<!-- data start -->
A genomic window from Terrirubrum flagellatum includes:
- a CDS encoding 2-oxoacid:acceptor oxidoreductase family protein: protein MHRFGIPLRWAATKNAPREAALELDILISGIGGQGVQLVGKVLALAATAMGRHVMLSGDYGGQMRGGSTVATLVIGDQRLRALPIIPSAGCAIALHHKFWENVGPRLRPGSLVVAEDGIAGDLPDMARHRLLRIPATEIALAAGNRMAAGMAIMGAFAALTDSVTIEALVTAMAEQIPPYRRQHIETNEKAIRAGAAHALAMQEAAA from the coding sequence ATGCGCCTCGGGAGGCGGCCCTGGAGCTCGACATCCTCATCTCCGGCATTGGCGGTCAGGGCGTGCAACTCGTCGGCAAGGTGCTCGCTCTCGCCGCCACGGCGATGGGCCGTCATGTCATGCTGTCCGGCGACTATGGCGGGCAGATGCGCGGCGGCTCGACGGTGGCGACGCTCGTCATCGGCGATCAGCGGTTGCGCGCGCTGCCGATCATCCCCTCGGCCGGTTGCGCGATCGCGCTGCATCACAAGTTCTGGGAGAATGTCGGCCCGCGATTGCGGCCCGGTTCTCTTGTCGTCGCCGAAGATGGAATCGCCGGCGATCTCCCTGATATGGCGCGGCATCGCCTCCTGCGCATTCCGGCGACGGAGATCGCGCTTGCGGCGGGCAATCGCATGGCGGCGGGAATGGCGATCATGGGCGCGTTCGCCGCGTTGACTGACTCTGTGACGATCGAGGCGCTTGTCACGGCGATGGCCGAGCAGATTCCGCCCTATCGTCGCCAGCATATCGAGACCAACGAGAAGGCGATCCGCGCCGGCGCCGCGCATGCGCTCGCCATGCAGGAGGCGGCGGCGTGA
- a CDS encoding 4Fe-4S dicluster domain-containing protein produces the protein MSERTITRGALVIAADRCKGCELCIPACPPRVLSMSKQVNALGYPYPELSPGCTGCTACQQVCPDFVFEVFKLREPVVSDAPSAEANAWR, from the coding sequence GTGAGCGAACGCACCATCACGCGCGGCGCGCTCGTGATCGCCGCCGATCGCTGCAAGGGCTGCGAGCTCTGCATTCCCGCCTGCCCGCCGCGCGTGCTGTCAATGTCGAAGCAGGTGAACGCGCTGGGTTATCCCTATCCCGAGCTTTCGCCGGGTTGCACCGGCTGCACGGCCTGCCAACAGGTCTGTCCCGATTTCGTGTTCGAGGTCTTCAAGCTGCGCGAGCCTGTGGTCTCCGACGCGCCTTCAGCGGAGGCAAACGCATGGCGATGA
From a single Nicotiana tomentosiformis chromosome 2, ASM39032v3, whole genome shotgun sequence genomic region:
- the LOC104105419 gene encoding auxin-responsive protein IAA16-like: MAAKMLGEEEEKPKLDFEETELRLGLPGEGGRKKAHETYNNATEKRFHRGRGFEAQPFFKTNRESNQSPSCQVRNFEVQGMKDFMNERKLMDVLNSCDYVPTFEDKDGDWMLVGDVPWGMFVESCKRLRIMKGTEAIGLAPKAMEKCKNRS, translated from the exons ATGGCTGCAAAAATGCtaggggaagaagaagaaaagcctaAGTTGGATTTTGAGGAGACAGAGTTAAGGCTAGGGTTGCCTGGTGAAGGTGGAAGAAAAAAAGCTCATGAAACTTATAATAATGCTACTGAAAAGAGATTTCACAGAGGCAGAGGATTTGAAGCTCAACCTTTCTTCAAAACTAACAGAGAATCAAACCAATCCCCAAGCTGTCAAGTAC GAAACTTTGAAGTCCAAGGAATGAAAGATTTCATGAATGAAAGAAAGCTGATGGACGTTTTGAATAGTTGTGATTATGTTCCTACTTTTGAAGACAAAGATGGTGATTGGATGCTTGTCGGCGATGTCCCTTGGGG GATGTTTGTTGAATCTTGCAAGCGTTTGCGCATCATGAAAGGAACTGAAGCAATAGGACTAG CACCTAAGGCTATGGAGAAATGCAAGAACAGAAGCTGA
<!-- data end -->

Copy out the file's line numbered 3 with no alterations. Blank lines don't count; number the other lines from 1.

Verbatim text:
- a CDS encoding 4Fe-4S dicluster domain-containing protein produces the protein MSERTITRGALVIAADRCKGCELCIPACPPRVLSMSKQVNALGYPYPELSPGCTGCTACQQVCPDFVFEVFKLREPVVSDAPSAEANAWR, from the coding sequence GTGAGCGAACGCACCATCACGCGCGGCGCGCTCGTGATCGCCGCCGATCGCTGCAAGGGCTGCGAGCTCTGCATTCCCGCCTGCCCGCCGCGCGTGCTGTCAATGTCGAAGCAGGTGAACGCGCTGGGTTATCCCTATCCCGAGCTTTCGCCGGGTTGCACCGGCTGCACGGCCTGCCAACAGGTCTGTCCCGATTTCGTGTTCGAGGTCTTCAAGCTGCGCGAGCCTGTGGTCTCCGACGCGCCTTCAGCGGAGGCAAACGCATGGCGATGA